News
News Home
Quick Bites
Exploradio
News Archive
News Channel
Special Features
NPR
nowplaying
On AirNewsClassical
Loading...
  
School Closings
WKSU Support
Funding for WKSU is made possible in part through support from the following businesses and organizations.

Greater Akron Chamber

Meaden & Moore

Wayside Furniture


For more information on how your company or organization can support WKSU, download the WKSU Media Kit.

(WKSU Media Kit PDF icon )


Donate Your Vehicle to WKSU

Programs Schedule Make A Pledge Member BenefitsFAQ/HelpContact Us
Economy and Business


Fresh Brews foregiveness pays off
Short-time turn-around T-shift business cashes in with "Forgiven" shirt
Story by AMANDA RABINOWITZ AND M.L. SCHULTZE


 
It took just about 20 minutes for Fresh Brewed Tees to sell out of the LeBron "Forgiven" shirts in downtown Cleveland.
Courtesy of AMANDA RABINOWITZ
Download (WKSU Only)
In The Region:

Among those celebrating the return of LeBron James to Cleveland is Tony Madalone, the owner of Fresh Brewed Tees – who was selling out of his latest T-shirt in a matter of minutes this afternoon. WKSU’s M.L. Schultze reports on the response to a simple message: All is forgiven.

LISTEN: Fresh Brews forgiven

Other options:
Windows Media / MP3 Download (1:06)


Kendal Atzberger of Lakewood was one the long line of people at the  Fresh-Brewed Ts truck near Quicken Loans Arena. “As soon as I saw them on line I loved them and that was before he even came back.” 

She and the others were buying up the 130 shirts that Madalone says went from an Fresh Brewed employee’s idea to production in less than a week. 

“On Sunday, we were going back and forth on ideas, and he just texted me ‘forgiven’ with the 6 in it. And it was like, ‘Oh wow. that’s perfect.’ So we designed it on Monday, we revised it, launched it on Wednesday, and it kind of went viral. So we printed them on Thursday, we sold out at the truck, as put them on line, and obviously with him coming back, it’s chaos.”

The shirts were selling for $30 each. The “6” is a reference to LeBron’s number in Miami, where the player also known as “King James”  been playing for the last four years since he left Cleveland. 

The shirts also carry the phrase: The Kingdom Restored. But Madalone says he thinks they would have sold even if James was not returning to Cleveland.

 

 

Add Your Comment
Name:

Location:

E-mail: (not published, only used to contact you about your comment)


Comments:




 
Page Options

Print this page

E-Mail this page / Send mp3

Share on Facebook



Stories with Recent Comments

An amendment to an Ohio agriculture bill may kill whole bill
I hope the Gov. sticks to his veto, Att takes more out of this state than it puts in.

From warehouse to writer: Terry Pluto's Thanksgiving thank you
Dear Terry: On my 8th cup of coffee trying to get Thanksgiving "Brunch" done ahead of time because I work nights. However, I just had to stop to contact yo...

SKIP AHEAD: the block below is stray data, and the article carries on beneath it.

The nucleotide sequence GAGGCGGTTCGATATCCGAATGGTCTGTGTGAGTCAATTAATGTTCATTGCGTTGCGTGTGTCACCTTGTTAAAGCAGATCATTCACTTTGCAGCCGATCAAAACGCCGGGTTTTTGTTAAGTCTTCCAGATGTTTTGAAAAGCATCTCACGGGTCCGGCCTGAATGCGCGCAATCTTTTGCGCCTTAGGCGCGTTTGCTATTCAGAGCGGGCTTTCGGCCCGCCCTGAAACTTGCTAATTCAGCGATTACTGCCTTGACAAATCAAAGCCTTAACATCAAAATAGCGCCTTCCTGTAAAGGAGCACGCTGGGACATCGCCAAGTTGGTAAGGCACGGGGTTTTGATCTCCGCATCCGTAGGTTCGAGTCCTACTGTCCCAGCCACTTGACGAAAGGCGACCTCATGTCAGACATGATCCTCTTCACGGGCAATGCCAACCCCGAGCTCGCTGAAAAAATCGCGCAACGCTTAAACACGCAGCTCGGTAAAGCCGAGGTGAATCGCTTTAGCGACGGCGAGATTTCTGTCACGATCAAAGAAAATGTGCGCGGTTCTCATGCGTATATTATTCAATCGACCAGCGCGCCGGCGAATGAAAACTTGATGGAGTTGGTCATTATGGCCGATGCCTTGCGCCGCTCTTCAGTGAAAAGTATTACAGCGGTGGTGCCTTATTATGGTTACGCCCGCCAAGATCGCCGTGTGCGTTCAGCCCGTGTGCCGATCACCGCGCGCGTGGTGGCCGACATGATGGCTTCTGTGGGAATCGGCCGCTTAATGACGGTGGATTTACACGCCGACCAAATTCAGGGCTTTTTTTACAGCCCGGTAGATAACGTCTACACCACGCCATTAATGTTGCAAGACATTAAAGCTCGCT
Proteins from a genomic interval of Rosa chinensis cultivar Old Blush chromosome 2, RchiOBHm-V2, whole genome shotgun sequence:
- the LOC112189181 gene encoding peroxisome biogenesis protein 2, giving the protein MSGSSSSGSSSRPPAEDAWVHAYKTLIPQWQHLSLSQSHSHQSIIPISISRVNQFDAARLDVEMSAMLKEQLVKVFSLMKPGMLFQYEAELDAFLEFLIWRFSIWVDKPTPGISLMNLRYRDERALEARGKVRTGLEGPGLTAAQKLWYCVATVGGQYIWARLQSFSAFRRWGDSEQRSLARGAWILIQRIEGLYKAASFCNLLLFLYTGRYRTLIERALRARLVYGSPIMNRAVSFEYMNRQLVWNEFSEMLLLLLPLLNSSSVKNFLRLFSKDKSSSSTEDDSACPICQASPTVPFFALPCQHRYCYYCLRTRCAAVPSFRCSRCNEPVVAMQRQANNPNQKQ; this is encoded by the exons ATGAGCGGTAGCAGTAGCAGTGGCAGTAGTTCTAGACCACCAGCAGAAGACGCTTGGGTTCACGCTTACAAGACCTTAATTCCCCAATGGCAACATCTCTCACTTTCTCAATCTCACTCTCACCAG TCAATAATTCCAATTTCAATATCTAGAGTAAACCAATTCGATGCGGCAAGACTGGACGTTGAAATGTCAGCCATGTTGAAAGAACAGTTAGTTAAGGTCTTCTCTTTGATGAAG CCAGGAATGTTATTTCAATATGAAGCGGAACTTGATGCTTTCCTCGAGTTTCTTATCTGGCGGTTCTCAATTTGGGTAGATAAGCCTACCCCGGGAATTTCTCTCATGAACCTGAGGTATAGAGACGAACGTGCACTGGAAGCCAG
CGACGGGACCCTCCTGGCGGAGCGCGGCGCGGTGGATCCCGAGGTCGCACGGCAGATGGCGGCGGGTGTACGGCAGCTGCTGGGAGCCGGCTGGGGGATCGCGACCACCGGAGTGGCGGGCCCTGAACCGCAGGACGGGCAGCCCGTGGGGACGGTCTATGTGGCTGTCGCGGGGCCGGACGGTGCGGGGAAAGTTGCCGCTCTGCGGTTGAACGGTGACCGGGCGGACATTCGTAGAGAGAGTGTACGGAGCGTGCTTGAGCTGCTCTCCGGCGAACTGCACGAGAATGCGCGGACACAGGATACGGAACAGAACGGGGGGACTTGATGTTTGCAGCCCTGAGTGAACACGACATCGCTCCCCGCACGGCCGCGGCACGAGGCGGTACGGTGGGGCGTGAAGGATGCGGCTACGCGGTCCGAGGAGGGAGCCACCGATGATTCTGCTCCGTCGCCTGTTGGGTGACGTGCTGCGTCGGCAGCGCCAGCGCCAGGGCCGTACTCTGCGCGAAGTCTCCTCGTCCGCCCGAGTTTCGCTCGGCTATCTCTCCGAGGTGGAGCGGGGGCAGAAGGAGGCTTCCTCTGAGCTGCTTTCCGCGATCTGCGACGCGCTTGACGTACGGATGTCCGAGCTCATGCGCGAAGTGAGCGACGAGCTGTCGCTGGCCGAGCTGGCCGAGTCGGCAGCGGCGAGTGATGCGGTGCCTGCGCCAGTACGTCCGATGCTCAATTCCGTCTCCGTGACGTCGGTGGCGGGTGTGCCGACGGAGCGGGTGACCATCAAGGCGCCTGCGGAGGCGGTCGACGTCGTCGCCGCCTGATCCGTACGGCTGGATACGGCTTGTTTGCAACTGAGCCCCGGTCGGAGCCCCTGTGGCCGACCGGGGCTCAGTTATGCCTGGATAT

The first big private gift comes in for the pro football HOF project
The HOF has needed a shot in the arm for many years and this project will go a long way to getting the attraction the attention it deserves (next: upgrad...

Environmental study nears completion in East Liverpool
Twenty years ago my twin sister and I protested the building and operation of the WTI facility citing several studies that indicated the risk of cancer due to ...

HOF's Canton expansion could take an island and make it a village
I live in the block from Broad St to the Hall of Fame and will be impacted by the expansion. I am in the process of selling my home and planned to long before i...

Cleveland redeploys police to replace rejected red-light traffic cameras
Periodic rotational enforcement without warning does NOT change behavior and the city officials know that. This is the basis of all officer-run enforcement trap...

New enrollment period offers more insurance options
The removal of federal funding for healthcare CO-OPs may limit the growth of the CO-OP movement. http://www.healthcaretownhall.com/?p=6381

The family of Boardman vet killed in Vietnam receives his medals
My name is Mike Eisenbraun. I am Larry's brother. I was 14 years old when Larry was killed in Vietnam. He has been gone for 46 years but it seems like yester...

Cleveland seniors are creating new wealth -- and facing new challenges
Why is anyone surprised that we people over 65 are not retiring? If you have been paying attention, defined company funded pensions were phasing out in the eigh...

Copyright © 2014 WKSU Public Radio, All Rights Reserved.

 
In Partnership With:

NPR PRI Kent State University

listen in windows media format listen in realplayer format Car Talk Hosts: Tom & Ray Magliozzi Fresh Air Host: Terry Gross A Service of Kent State University 89.7 WKSU | NPR.Classical.Other smart stuff. NPR Senior Correspondent: Noah Adams Living on Earth Host: Steve Curwood 89.7 WKSU | NPR.Classical.Other smart stuff. A Service of Kent State University